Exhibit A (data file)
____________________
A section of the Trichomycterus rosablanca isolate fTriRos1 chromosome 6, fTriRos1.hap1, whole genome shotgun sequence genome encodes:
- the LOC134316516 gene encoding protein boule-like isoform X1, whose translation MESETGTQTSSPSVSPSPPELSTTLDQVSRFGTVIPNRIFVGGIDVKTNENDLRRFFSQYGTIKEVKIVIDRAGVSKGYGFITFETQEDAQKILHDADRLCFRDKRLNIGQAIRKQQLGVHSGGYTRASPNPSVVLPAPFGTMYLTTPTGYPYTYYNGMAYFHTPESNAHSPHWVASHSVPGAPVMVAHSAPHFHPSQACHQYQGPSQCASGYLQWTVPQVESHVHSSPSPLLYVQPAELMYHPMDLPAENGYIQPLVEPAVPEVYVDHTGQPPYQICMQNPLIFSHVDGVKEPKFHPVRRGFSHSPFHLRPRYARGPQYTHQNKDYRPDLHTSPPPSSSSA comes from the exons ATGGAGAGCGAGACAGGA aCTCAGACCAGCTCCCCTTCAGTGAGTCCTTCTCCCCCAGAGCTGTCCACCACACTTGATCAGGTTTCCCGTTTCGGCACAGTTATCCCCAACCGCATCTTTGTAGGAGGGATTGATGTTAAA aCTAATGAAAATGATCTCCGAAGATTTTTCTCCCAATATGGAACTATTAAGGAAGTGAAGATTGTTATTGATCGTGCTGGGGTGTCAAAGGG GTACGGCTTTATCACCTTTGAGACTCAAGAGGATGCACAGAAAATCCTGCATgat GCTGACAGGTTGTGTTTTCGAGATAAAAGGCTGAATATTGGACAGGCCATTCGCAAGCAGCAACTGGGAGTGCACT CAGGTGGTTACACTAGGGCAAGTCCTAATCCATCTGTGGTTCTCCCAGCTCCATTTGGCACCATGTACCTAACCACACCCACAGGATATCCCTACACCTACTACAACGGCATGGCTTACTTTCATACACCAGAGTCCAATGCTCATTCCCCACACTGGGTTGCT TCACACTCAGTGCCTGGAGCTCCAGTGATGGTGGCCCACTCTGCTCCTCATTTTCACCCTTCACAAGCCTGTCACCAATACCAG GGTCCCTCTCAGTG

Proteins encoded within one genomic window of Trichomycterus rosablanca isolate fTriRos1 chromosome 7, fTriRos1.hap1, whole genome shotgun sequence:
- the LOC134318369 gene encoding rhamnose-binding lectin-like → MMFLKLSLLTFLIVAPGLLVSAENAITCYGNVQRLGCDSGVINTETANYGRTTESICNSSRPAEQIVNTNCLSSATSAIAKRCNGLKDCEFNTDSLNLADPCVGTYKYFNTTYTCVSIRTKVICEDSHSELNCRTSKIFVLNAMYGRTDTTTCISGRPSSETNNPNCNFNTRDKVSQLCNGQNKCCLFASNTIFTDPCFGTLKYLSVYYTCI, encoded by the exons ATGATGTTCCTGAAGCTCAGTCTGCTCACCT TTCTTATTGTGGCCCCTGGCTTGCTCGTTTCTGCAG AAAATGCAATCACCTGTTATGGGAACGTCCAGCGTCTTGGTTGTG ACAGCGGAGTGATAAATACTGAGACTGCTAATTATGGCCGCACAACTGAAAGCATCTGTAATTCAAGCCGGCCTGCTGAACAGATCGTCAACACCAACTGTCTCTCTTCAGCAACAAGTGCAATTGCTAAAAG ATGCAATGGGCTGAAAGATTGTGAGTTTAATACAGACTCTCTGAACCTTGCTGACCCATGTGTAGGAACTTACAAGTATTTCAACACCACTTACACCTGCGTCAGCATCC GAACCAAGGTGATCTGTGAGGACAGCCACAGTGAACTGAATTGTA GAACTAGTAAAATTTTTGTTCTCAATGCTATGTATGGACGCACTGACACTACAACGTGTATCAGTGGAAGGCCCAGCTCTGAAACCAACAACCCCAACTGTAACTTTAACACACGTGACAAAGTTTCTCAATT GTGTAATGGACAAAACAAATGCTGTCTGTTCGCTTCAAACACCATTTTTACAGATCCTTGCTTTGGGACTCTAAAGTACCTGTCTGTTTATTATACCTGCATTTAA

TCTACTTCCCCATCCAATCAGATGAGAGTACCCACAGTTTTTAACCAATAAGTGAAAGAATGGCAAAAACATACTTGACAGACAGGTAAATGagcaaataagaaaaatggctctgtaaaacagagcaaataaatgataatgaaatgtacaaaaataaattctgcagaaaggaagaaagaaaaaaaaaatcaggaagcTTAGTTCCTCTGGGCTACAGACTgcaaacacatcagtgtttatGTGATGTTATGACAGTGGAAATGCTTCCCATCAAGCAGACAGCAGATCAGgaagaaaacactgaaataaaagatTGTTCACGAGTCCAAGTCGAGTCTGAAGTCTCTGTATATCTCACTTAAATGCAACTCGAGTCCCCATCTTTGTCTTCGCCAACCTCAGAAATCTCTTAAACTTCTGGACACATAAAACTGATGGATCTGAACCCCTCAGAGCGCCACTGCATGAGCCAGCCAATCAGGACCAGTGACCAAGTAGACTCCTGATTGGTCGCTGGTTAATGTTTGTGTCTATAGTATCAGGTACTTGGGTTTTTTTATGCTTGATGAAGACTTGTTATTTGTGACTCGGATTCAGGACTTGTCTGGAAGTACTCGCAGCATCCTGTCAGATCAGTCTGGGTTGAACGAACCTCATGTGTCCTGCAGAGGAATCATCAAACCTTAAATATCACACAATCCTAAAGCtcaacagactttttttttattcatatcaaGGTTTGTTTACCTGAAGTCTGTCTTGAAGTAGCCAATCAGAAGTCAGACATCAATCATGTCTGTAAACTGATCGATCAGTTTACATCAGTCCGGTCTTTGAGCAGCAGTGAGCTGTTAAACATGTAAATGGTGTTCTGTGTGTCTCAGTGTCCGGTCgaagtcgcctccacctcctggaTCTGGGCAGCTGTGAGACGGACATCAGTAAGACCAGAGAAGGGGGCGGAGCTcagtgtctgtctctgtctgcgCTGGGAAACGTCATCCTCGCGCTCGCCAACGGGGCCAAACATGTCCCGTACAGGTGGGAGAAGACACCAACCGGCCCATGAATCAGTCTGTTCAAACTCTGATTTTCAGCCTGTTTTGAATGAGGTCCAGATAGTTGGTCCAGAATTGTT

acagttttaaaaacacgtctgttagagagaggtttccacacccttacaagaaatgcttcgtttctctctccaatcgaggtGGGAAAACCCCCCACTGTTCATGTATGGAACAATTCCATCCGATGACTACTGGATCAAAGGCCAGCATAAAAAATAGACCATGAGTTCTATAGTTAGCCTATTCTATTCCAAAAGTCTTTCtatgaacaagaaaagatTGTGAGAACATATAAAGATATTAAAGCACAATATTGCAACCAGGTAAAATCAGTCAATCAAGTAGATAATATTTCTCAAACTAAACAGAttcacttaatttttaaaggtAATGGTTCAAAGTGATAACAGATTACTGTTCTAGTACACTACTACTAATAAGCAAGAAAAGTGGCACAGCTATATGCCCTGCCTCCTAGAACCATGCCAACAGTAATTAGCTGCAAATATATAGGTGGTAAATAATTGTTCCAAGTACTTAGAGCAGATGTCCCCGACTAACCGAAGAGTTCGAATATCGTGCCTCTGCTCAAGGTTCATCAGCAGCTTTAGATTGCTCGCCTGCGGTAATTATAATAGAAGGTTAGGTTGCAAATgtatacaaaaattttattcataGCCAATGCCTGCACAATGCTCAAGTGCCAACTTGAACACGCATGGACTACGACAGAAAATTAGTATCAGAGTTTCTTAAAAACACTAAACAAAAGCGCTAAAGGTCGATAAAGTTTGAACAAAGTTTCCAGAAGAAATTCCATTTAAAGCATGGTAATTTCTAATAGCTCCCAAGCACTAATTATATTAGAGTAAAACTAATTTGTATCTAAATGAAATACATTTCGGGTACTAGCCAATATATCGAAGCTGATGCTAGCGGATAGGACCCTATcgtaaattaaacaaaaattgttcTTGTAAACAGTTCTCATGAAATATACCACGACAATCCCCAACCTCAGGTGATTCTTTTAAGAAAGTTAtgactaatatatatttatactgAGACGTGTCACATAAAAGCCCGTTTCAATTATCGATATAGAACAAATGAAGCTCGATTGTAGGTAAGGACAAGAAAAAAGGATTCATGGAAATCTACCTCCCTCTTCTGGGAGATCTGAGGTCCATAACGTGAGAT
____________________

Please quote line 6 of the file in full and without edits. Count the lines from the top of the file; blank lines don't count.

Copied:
acagttttaaaaacacgtctgttagagagaggtttccacacccttacaagaaatgcttcgtttctctctccaatcgaggtGGGAAAACCCCCCACTGTTCATGTATGGAACAATTCCATCCGATGACTACTGGATCAAAGGCCAGCATAAAAAATAGACCATGAGTTCTATAGTTAGCCTATTCTATTCCAAAAGTCTTTCtatgaacaagaaaagatTGTGAGAACATATAAAGATATTAAAGCACAATATTGCAACCAGGTAAAATCAGTCAATCAAGTAGATAATATTTCTCAAACTAAACAGAttcacttaatttttaaaggtAATGGTTCAAAGTGATAACAGATTACTGTTCTAGTACACTACTACTAATAAGCAAGAAAAGTGGCACAGCTATATGCCCTGCCTCCTAGAACCATGCCAACAGTAATTAGCTGCAAATATATAGGTGGTAAATAATTGTTCCAAGTACTTAGAGCAGATGTCCCCGACTAACCGAAGAGTTCGAATATCGTGCCTCTGCTCAAGGTTCATCAGCAGCTTTAGATTGCTCGCCTGCGGTAATTATAATAGAAGGTTAGGTTGCAAATgtatacaaaaattttattcataGCCAATGCCTGCACAATGCTCAAGTGCCAACTTGAACACGCATGGACTACGACAGAAAATTAGTATCAGAGTTTCTTAAAAACACTAAACAAAAGCGCTAAAGGTCGATAAAGTTTGAACAAAGTTTCCAGAAGAAATTCCATTTAAAGCATGGTAATTTCTAATAGCTCCCAAGCACTAATTATATTAGAGTAAAACTAATTTGTATCTAAATGAAATACATTTCGGGTACTAGCCAATATATCGAAGCTGATGCTAGCGGATAGGACCCTATcgtaaattaaacaaaaattgttcTTGTAAACAGTTCTCATGAAATATACCACGACAATCCCCAACCTCAGGTGATTCTTTTAAGAAAGTTAtgactaatatatatttatactgAGACGTGTCACATAAAAGCCCGTTTCAATTATCGATATAGAACAAATGAAGCTCGATTGTAGGTAAGGACAAGAAAAAAGGATTCATGGAAATCTACCTCCCTCTTCTGGGAGATCTGAGGTCCATAACGTGAGAT